A Dog of Flanders (1960)

96-97 mins | Drama | March 1960

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HISTORY

The following written acknowledgment appears at the end of the film: " A Dog of Flanders was filmed entirely on location in Holland and Belgium. We wish to thank all the people of those two countries whose kindness and cooperation made this possible. We further wish to express our sincere gratitude to Father Weleerwaarde Herr Vanheirkon for permitting us to film the interior of the Cathedral of Our Lady, Antwerp." The NYT review misspelled several of the actors' names, including the dog's. A Dog of Flanders won the Grand Prix at the 1960 Venice Children's Film Festival. For information about earlier films based on Ouida's novel, please see the entry for the 1935 RKO film A Dog of Flanders in AFI Catalog of Feature Films, 1931-40 . Subsequent projects based on the novel include an animated television series which was broadcast in Japan in 1975, and the 1999 Woodbridge Films production A Dog of Flanders , directed by Kevin Brodie and starring Jeremy James Kissner and Jack ... More Less

The following written acknowledgment appears at the end of the film: " A Dog of Flanders was filmed entirely on location in Holland and Belgium. We wish to thank all the people of those two countries whose kindness and cooperation made this possible. We further wish to express our sincere gratitude to Father Weleerwaarde Herr Vanheirkon for permitting us to film the interior of the Cathedral of Our Lady, Antwerp." The NYT review misspelled several of the actors' names, including the dog's. A Dog of Flanders won the Grand Prix at the 1960 Venice Children's Film Festival. For information about earlier films based on Ouida's novel, please see the entry for the 1935 RKO film A Dog of Flanders in AFI Catalog of Feature Films, 1931-40 . Subsequent projects based on the novel include an animated television series which was broadcast in Japan in 1975, and the 1999 Woodbridge Films production A Dog of Flanders , directed by Kevin Brodie and starring Jeremy James Kissner and Jack Warden. More Less

SOURCE CITATIONS
SOURCE
DATE
PAGE
Box Office
28 Dec 1959.
---
Daily Variety
23 Dec 59
p. 3.
Film Daily
23 Dec 59
p. 6.
Hollywood Reporter
19 Jun 59
p. 13.
Hollywood Reporter
24 Jul 59
p. 12.
Hollywood Reporter
23 Dec 59
p. 3.
New York Times
1 Apr 60
p. 37.
Variety
23 Dec 59
p. 6.
CAST
PRODUCTION CREDITS
NAME
PARENT COMPANY
DISTRIBUTION COMPANY
NAME
CREDITED AS
CREDIT
DIRECTORS
Asst dir
PRODUCER
WRITER
PHOTOGRAPHY
Dir of photog
ART DIRECTORS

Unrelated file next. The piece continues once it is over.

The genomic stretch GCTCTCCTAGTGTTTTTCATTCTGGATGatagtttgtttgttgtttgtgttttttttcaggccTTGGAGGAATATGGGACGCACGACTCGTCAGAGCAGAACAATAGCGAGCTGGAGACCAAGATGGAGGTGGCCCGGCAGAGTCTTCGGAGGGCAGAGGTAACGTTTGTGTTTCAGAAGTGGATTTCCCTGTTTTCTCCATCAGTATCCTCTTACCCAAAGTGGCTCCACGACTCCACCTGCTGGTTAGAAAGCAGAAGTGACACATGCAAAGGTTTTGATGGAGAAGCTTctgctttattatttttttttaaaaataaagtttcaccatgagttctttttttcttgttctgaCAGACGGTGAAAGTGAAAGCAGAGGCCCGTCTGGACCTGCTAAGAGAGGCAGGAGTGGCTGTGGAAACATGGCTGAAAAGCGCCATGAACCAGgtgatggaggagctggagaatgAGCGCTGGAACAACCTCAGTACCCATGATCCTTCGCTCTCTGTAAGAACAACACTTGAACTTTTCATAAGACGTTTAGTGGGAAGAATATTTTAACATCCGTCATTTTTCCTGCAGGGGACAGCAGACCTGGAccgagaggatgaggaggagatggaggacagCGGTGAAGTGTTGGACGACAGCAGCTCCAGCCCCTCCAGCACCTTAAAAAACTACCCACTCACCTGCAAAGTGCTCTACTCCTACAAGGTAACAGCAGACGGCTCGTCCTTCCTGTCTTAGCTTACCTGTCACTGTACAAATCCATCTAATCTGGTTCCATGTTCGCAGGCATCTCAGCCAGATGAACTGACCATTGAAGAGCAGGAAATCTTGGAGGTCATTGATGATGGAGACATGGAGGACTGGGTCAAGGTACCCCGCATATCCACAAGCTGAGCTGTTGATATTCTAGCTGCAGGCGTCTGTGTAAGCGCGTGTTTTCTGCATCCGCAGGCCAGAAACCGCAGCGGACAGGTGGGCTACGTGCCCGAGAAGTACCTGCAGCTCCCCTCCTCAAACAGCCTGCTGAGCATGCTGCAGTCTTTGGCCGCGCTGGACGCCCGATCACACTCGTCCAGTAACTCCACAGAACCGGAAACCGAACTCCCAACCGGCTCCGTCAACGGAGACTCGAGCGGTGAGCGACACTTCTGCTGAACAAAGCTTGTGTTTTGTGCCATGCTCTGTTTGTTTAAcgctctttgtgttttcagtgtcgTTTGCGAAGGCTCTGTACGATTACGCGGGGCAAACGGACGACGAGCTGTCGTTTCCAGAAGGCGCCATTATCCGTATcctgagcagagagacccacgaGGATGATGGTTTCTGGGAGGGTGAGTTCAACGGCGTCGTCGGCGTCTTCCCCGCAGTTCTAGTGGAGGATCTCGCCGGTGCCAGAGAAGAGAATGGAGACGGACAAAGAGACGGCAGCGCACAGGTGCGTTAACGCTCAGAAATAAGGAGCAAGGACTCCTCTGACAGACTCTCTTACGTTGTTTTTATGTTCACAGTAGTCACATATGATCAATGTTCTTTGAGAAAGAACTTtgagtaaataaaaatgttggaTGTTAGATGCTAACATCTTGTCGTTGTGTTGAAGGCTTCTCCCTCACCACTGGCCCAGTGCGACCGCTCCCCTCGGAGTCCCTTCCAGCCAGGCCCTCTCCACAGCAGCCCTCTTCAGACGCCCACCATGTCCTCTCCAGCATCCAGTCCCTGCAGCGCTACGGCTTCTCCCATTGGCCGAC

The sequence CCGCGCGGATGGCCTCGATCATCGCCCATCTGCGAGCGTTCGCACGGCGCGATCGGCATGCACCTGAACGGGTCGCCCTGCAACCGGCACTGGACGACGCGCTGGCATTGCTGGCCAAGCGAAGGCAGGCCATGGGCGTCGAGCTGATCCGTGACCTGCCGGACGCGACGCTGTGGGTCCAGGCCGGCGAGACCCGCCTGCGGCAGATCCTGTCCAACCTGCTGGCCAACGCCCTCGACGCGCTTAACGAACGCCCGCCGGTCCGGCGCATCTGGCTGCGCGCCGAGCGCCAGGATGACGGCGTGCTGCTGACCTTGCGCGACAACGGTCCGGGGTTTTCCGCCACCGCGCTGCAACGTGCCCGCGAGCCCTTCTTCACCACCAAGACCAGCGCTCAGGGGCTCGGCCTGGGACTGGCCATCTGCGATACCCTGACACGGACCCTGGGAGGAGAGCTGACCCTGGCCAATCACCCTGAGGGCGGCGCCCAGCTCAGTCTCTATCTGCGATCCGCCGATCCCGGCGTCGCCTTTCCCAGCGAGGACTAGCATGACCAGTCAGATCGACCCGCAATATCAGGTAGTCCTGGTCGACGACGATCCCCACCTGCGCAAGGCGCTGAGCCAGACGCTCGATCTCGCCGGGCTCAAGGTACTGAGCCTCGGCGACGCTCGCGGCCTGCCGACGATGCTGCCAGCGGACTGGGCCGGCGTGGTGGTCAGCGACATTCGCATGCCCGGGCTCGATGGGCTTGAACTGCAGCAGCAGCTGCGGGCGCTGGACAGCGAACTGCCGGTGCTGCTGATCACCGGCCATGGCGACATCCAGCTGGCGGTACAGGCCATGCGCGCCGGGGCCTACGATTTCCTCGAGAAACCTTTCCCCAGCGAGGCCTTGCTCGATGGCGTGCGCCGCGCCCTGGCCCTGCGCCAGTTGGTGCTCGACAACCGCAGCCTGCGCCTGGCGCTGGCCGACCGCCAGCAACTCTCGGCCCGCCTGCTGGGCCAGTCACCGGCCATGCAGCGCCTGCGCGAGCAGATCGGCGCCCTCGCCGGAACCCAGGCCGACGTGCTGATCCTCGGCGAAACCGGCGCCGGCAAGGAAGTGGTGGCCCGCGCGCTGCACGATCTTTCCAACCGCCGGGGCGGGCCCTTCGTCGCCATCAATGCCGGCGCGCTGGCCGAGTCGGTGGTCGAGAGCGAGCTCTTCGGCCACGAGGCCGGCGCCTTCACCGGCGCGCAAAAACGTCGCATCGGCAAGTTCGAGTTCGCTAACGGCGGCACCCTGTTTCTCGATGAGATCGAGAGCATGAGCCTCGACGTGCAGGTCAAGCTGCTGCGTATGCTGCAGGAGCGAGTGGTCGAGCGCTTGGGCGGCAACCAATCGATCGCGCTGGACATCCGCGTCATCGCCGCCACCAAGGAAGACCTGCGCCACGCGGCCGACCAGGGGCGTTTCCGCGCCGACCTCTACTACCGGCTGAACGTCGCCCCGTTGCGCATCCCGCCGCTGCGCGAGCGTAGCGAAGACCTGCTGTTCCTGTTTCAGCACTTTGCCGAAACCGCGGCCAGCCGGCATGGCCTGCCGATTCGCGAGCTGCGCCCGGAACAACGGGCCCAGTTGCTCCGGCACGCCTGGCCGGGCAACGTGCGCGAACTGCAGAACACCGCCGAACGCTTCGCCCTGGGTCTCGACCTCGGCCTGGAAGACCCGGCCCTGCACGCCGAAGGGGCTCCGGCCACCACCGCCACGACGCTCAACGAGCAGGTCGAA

Art dir
FILM EDITOR
Film ed
SET DECORATOR
Set dec
COSTUMES
SOUND
MAKEUP
Hairdresser
PRODUCTION MISC
Prod mgr
Prod mgr for Cinetone, Amsterdam
Patrasche trained by
SOURCES
LITERARY
Based on the novel A Dog of Flanders by Ouida (New York, 1872).
AUTHOR
DETAILS
Release Date:
March 1960
Premiere Information:
New York opening: 31 March 1960
Production Date:
mid June--late July 1959
Copyright Claimant:
Twentieth Century-Fox Film Corp.
Copyright Date:
31 December 1959
Copyright Number:
LP15647
Physical Properties:
Sound
RCA Sound System
Color
De Luxe
Widescreen/ratio
CinemaScope
Lenses/Prints
lenses by Bausch & Lomb
Duration(in mins):
96-97
Countries:
Netherlands, United States
Language:
English
PCA No:
19442
Passed by NBR:
No
SYNOPSIS

In a rural village outside Antwerp in nineteenth century Belgium, Nello Dass, a poor orphan who helps his infirm grandfather Jehan deliver milk, dreams of becoming an artist like his idol, Peter Paul Rubens. One day, a drunken peddler brutally beats his dog and leaves him to die by the side of the road. While returning from their milk route, Nello and Jehan come upon the nearly dead dog and Nello begs to bring the dog home and nurse him back to health. Jehan reluctantly agrees, and Nello decides to name the canine Patrasche, after Rubens' dog. Alois Cogez, the miller's little daughter, gives Nello a bone for his dog, but the Dass family is so poor that grandfather insists on flavoring the soup with it first. Alois' father, a prosperous businessman, disapproves of his daughter's friendship with the "ragamuffin" Nello. Under Nello's loving care, Patrasche thrives and gradually loses his wariness of humans. While delivering milk to Antwerp one day, Jehan stops at the diamond mart, intending to apprentice Nello to a diamond merchant he knows there. The merchant has drowned, however, and the cold-hearted merchant to whom Jehan speaks refuses to help the boy. In his grandfather's absence, Nello draws a sketch of a fountain in the town square, attracting the attention of artist Piet Van Gelder. The gruff Piet, frustrated by his own work, at first scoffs at the boy's ambition and then relents and gives him advice on technique. Concerned about Nello's future, the practical Jehan admonishes the boy to give up his dream of becoming an artist. That night, the cold-hearted landlord comes to ... +